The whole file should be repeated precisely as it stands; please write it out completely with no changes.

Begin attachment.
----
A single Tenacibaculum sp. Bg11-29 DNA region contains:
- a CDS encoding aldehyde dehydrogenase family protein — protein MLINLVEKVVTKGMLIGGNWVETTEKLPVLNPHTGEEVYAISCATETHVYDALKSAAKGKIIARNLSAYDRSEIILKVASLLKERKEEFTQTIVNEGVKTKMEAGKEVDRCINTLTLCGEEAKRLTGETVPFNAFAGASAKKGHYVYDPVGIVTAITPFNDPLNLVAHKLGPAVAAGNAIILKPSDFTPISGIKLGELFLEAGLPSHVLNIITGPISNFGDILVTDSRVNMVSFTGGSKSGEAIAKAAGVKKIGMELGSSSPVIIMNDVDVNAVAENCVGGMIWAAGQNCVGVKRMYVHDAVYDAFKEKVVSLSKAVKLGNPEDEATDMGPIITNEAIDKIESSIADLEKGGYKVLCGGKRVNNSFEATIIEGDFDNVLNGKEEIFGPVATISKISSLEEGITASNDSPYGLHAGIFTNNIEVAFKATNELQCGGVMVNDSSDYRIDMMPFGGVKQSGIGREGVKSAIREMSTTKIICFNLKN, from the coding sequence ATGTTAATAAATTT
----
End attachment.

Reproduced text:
A single Tenacibaculum sp. Bg11-29 DNA region contains:
- a CDS encoding aldehyde dehydrogenase family protein — protein MLINLVEKVVTKGMLIGGNWVETTEKLPVLNPHTGEEVYAISCATETHVYDALKSAAKGKIIARNLSAYDRSEIILKVASLLKERKEEFTQTIVNEGVKTKMEAGKEVDRCINTLTLCGEEAKRLTGETVPFNAFAGASAKKGHYVYDPVGIVTAITPFNDPLNLVAHKLGPAVAAGNAIILKPSDFTPISGIKLGELFLEAGLPSHVLNIITGPISNFGDILVTDSRVNMVSFTGGSKSGEAIAKAAGVKKIGMELGSSSPVIIMNDVDVNAVAENCVGGMIWAAGQNCVGVKRMYVHDAVYDAFKEKVVSLSKAVKLGNPEDEATDMGPIITNEAIDKIESSIADLEKGGYKVLCGGKRVNNSFEATIIEGDFDNVLNGKEEIFGPVATISKISSLEEGITASNDSPYGLHAGIFTNNIEVAFKATNELQCGGVMVNDSSDYRIDMMPFGGVKQSGIGREGVKSAIREMSTTKIICFNLKN, from the coding sequence ATGTTAATAAATTT